Are middle class jobs on the decline? Stephen Rose has an interesting article in the Wall Street Journal on the subject. Imagine a day when relatively few women worked, and when they did, they earned less than men earned. Now change women's attitudes so that they are more eager to enter the work force, or change employers' attitudes so that they are more willing to hire women. What happens to average wages? Well, wage per worker may go down, as the new women bring down the average. That could happen even if the wage gap is narrowing, and even if women are gaining wages, and men are also gaining wages.
Stephen Rose goes into the subject of middle class jobs by looking separately at men and women, and by level of education. His key finding won't fit the spin from either party's econo-hacks:
"For three-quarters of the workforce (women and the top half of male earners), economic growth translated into earnings gains. But for male workers in the bottom half of the earnings distribution, the decline of unionized manufacturing employment has led to the drying up of some middle-class jobs for those with no post-secondary education."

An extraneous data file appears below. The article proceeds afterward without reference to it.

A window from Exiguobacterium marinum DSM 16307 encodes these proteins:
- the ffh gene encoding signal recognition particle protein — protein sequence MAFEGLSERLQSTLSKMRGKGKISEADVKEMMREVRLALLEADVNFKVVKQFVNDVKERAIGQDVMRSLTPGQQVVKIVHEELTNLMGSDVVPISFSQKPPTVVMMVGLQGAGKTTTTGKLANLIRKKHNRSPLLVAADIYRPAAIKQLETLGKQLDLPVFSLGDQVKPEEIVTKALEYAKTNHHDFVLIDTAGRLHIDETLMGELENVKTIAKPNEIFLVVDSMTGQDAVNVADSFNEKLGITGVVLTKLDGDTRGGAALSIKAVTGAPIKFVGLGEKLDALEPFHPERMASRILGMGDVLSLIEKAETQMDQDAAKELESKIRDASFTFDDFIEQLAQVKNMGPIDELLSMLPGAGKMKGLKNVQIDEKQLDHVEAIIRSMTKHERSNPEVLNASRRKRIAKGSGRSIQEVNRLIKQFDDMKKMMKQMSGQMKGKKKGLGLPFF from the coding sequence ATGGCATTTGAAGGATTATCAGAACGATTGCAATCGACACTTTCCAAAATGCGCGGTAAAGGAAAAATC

There was a day when high wage jobs were available to low skilled people. Those days are over. Gone. Done. Sorry. It was fun while it lasted, but it is no more. Technology changed it. Trade changed it. But there's no going back. Both national-level politicians and local chamber of commerce boosters seem ignorant of this fact, as they try to "create jobs" or "bring in an elephant" employer. Here's the new bottom line: high skilled people will find work at high wages, and low skilled people will find work at low wages.